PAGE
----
Page 1

DN MONDAY, SEPT. 9, 2013

THE DAILY NEWS

BSUDAILY.COM

DON’T JUST CENSOR SEE PAGE 3

Dill Street opens over weekend in the Village

Columnist pushes for changing beliefs, not just cleaning up social media posts SEE PAGE 5

PUPPIES

New rules possible for SGA

IN THE

Social media key issue following former president’s resignation EMMA KATE FITTES NEWS EDITOR | news@bsudailynews.com

POOL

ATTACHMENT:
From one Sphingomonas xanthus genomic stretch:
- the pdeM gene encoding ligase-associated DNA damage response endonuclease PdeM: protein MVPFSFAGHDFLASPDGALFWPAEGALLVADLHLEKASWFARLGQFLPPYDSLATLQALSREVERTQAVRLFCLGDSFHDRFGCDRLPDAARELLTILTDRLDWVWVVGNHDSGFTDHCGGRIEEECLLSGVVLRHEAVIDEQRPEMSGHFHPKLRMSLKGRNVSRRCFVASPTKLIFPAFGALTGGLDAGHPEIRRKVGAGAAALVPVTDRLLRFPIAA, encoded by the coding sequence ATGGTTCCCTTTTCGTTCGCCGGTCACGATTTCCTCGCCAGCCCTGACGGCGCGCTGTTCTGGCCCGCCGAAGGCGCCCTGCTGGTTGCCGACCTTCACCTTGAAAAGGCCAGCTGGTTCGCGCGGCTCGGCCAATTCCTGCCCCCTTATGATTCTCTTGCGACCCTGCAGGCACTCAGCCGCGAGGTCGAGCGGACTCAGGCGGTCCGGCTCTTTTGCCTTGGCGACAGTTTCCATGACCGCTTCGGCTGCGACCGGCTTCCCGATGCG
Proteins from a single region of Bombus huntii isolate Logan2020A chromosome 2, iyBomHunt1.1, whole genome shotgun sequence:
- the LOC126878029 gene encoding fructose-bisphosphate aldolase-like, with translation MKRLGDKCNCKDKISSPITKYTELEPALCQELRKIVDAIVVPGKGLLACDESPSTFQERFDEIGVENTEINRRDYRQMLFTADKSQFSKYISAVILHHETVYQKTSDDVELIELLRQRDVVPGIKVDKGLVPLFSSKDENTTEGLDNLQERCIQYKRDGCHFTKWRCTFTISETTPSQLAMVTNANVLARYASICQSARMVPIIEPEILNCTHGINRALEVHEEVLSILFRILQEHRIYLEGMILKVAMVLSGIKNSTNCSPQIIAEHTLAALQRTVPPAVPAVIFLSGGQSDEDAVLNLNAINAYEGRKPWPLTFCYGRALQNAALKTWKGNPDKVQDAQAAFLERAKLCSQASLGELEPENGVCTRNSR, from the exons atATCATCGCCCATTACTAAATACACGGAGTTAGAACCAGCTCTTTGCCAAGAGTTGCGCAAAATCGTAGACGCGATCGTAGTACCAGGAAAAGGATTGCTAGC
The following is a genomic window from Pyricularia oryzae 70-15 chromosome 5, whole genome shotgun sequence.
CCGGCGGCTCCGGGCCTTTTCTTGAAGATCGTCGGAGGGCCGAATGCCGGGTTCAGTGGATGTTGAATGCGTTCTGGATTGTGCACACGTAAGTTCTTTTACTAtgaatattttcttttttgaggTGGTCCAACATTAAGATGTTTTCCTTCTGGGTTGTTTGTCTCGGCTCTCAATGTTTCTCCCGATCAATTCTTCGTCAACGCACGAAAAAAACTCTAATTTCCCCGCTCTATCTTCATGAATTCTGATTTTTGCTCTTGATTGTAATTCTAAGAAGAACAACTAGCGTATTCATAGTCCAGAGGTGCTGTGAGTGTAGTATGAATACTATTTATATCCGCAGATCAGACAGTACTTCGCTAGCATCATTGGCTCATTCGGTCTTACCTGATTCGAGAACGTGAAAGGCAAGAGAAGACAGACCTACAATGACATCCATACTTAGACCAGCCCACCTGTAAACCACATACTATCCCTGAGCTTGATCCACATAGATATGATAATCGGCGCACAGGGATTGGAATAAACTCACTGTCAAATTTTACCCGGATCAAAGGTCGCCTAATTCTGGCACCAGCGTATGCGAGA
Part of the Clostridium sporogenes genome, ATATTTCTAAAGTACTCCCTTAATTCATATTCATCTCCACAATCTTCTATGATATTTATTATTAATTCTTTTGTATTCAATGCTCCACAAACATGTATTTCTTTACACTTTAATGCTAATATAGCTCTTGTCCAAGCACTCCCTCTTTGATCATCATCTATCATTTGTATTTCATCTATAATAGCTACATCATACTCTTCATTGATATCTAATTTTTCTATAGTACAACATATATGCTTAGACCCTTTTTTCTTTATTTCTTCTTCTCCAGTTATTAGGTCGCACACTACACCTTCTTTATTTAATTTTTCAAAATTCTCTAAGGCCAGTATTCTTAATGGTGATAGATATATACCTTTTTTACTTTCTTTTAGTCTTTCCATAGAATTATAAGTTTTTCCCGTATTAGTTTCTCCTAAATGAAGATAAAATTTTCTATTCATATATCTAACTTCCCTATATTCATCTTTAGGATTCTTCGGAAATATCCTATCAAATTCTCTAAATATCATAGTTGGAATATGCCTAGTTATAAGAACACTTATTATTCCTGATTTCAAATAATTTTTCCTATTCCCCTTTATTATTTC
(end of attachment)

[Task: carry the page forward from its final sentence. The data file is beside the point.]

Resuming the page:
The Student Government Association executive board is considering adding regulations for social media into its bylaws following the former president’s resignation. Malachi Randolph’s formal resignation letter was approved at an emergency SGA Senate meeting Thursday after he tweeted racially derogatory comments Tuesday. “I think it is definitely something they should really look at,” said Jennifer Jones-Hall, assistant vice president of Student Affairs. “One of the options in the bylaws talks about being able to censure executive officers and cabinet if they do something wrong. I’m wondering if they should go further. I also am praying and hoping that students will learn from this, but I could be wrong.” She said it could take anywhere from two weeks to a couple months for any changes to the bylaws to become official. The SGA Senate would have to draft the new legislations and work with the parliamentarian to get them approved. “It’s really just a matter of if people have the ability and want to do that,” she said. Chloe Anagnos, the current vice president who SGA will induct as president Wednesday, said this has been brought up to her, but it would be challenging. “It has been brought up a few times [that] maybe we should write [social media regulations] into SGA bylaws,” she said. “There are a few things we want to change. Our bylaws are really big; it will take awhile.” Jones-Hall said adjusting the bylaws could help SGA promote a positive image. “I think it’s something that they could do,” she said. “I think they really need to be getting out there and meeting with people more face to face and really being accessible to people. I am really hoping they will take it upon themselves to meet face to face with many different groups and organizations.” She said she thinks the executive board will handle this situation well. “I have been with the current slate that is sitting here on campus the whole time,” Jones-Hall said. “I couldn’t have asked for a better job. I really do feel like they were fast, furious. I thought they were upfront, I thought that they answered honestly. I am really, really proud of them.”